Back in 2005, Ashley Giles played what is still one of my favourite Test innings, when he made 59 on the fifth day of the fifth Test at the Oval. It was his top score in Test cricket at the time his team needed it the most. And because it was played in the shadow of Kevin Pietersen’s 158 at the other end, it went almost unnoticed. Which felt characteristic. Giles always seemed like that team’s Guildenstern, a steady lower-order bat and a spinner who often didn’t turn the ball at all. We called him the Wheelie Bin because of his ungainly action, or the King of Spain, because of a misprint on a souvenir mug.
He hated the nicknames, and, understandably enough, resented the idea that he was being laughed at. Because, of course, he took his game seriously. He had to. Giles operated on the reaches of his own talent, and it was hard work out there. There was a prickliness to him that occasionally burst into the open. Like the time he marched into the press box in 2007 and confronted a journalist who had teased him in print for having the “temerity to remark that Tendulkar’s batting prowess had waned a little”. Giles didn’t like that at all. The journalist explained he was only being ironic. “What’s irony?” Giles shouted.
You could hear some of that side of him in his latest interviews in Australia where, as the England and Wales Cricket Board’s managing director of men’s cricket, he had to try to explain how and why England had managed to make such a mess of an Ashes series for which they had spent two years planning.
It was an odd interview, which contained criticisms of previous England teams (“in the 90s that was accepted as normal for England leaderships and they got away with it, we set our standards much higher than that”), of “armchair selectors”, of England’s spinners (“we’ve got to have a spin resource that allows us to bowl much more overs of spin”), of fast bowlers (“we need a variation in our bowling attack but we need pace”), and of batsmen (“with first innings scores of 147, 236, 185, we’re not winning many Test matches”), as well as digs at county cricket (“I think there is a dearth of leadership and in the county game”) and the international schedule.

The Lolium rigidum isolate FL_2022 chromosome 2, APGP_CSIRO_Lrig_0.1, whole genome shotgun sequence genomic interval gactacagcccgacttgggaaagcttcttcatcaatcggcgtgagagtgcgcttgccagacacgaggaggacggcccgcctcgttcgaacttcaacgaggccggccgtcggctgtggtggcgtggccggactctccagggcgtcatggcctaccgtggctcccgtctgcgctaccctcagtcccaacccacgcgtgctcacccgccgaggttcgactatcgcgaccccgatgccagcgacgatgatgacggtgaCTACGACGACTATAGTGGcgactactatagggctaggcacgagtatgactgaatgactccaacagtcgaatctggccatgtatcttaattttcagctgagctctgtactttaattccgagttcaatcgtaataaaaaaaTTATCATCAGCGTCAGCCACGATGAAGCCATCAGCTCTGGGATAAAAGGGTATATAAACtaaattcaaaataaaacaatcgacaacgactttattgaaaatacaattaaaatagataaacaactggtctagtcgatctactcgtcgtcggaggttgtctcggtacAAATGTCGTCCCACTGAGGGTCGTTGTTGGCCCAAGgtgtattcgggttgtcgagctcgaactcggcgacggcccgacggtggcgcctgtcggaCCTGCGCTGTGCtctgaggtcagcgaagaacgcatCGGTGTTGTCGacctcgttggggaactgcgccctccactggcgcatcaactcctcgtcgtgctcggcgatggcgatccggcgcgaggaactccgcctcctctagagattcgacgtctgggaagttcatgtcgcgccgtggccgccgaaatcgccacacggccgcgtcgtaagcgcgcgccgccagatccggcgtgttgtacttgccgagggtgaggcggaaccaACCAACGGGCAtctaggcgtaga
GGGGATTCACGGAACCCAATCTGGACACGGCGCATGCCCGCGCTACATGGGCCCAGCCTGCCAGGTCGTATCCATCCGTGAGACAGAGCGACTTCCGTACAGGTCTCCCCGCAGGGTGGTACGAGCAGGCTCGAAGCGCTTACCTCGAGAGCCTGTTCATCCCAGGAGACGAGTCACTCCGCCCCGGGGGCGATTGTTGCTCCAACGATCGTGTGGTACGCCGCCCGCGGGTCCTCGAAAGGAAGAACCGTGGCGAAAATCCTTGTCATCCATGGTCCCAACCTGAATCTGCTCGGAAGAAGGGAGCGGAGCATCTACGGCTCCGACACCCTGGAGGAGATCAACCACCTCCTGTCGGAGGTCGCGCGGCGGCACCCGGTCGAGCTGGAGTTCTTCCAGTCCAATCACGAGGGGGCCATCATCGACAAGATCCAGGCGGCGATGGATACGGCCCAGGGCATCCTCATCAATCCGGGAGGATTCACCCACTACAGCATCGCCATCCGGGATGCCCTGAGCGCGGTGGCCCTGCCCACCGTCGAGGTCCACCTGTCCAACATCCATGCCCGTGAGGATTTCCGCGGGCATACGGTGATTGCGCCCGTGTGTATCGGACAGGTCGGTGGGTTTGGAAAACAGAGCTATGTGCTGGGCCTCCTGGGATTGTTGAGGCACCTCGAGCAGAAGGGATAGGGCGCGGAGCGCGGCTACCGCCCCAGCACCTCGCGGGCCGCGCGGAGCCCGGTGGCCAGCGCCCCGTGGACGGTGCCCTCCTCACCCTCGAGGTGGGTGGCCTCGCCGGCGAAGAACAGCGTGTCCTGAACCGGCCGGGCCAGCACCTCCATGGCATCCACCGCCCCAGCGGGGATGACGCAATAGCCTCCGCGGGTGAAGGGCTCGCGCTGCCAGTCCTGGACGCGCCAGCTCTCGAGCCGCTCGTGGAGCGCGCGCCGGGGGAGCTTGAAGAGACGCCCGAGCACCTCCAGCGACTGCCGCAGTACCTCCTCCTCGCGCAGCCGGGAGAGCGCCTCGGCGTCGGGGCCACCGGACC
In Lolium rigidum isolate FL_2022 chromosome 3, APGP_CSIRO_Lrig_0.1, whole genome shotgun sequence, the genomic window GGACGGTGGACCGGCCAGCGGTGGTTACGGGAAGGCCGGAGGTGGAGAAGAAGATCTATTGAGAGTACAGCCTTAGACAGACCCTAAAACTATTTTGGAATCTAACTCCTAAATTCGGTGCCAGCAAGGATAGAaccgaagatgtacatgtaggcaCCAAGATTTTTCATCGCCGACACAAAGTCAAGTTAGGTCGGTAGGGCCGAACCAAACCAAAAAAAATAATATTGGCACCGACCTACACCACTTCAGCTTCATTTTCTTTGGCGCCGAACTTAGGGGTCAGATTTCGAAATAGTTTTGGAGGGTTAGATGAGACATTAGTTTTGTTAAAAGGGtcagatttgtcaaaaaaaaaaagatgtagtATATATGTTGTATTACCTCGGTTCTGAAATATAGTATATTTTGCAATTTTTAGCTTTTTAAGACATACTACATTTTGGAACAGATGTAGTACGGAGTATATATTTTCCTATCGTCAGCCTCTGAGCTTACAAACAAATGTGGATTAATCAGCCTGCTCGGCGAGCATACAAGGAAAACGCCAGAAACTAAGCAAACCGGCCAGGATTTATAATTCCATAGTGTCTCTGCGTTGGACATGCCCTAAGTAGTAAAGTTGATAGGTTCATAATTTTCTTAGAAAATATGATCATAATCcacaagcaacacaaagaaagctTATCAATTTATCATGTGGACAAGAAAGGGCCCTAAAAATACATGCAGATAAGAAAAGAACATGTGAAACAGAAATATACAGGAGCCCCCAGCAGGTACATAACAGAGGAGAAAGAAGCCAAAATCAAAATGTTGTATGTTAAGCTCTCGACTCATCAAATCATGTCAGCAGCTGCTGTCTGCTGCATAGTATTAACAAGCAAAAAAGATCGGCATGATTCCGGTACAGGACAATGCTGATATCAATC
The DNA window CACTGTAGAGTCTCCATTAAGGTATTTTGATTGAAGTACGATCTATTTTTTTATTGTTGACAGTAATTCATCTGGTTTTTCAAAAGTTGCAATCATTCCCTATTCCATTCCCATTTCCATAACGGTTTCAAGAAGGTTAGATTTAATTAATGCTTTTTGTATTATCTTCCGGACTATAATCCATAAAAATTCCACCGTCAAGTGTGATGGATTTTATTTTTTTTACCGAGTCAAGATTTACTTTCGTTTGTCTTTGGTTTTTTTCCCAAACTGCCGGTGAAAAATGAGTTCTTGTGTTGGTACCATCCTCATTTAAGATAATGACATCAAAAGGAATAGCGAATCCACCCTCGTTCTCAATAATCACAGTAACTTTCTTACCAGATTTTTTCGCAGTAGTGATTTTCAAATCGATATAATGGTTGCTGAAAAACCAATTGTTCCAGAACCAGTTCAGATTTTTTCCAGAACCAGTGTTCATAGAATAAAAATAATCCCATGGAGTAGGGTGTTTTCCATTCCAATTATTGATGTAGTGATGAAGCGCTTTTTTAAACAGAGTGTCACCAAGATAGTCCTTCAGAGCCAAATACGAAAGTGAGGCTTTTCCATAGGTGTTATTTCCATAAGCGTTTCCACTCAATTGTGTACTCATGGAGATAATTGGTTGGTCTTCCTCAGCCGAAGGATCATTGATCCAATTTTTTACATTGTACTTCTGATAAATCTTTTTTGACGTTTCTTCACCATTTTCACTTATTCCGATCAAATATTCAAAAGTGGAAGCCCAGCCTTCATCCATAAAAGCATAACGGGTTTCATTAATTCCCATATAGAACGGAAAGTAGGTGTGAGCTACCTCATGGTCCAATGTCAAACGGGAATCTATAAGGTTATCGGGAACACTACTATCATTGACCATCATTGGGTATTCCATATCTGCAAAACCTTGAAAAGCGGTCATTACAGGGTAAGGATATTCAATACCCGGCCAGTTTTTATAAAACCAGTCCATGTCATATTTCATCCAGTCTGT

Giles also said he was at peace with the idea that he was accountable for it all. He just didn’t sound like he believed it. He came across as thin-skinned and indignant that he wasn’t being given more credit for his own modest achievements. “When I came into the job we were fifth in the world in Test cricket, third in the world in Twenty20 cricket and No 1 in the world in ODIs. We’re now fourth, first in T20 and second in ODIs.”
Now Giles is working on his review of what went wrong. He said he didn’t want to go into his ideas for “how I want to take this team forward and improve our red-ball cricket”, but he still gave a good idea of what his conclusions are likely to be. “It’s been an extraordinary year and I think we can look at the cricket-specific stuff but we also need to look at the other stuff, particularly having 18 scheduled Test matches,” he said. “It’s a huge amount of cricket we’re playing and in a time of Covid it’s been pretty horrendous at times.” The players are reaching “their very top limit” of what they can deal with.
On top of that, Giles said, what is needed now is systemic change, collective responsibility, and collective solutions. “We can make whatever changes we want. You can change me, change the head coach, change the captain. But we’re only setting up future leaders for failure.” Which underplays the degree to which getting the leadership team in place could transform the sport in this country. In the short term, the difference between a good side and a bad one often is as simple as a change in the coach and the team culture. Just ask Eddie Jones. And the simple truth is, everything is better in English cricket when the England team are winning.
If Giles is right and more systemic change is needed, the pressing question is whether, given his track record in the job, he is the right man to lead it, given that he made such a mess of the (well-intentioned) rotation policy, and the mistake of binning the head selector to load more responsibility onto the coach.
Same goes for Tom Harrison, the ECB’s chief executive, who, though not directly responsible for the England team’s performance, has had a hand in the congested schedule, the collapse of the Pakistan tour, the mismanagement of the racism scandal, and who also blew a ridiculous amount on a needless launch of a divisive new competition, the Hundred, which is now the single greatest obstacle to sorting out the first-class cricket schedule. And yet Harrison continues.
As for Giles, he looks now like he did as a player; a man trying hard to prove he can do it but who has gone as far as he can on the talents he has. “This is a good bunch of guys here,” the 48-year-old said. No one ever said they weren’t. No one ever said that was the point, either.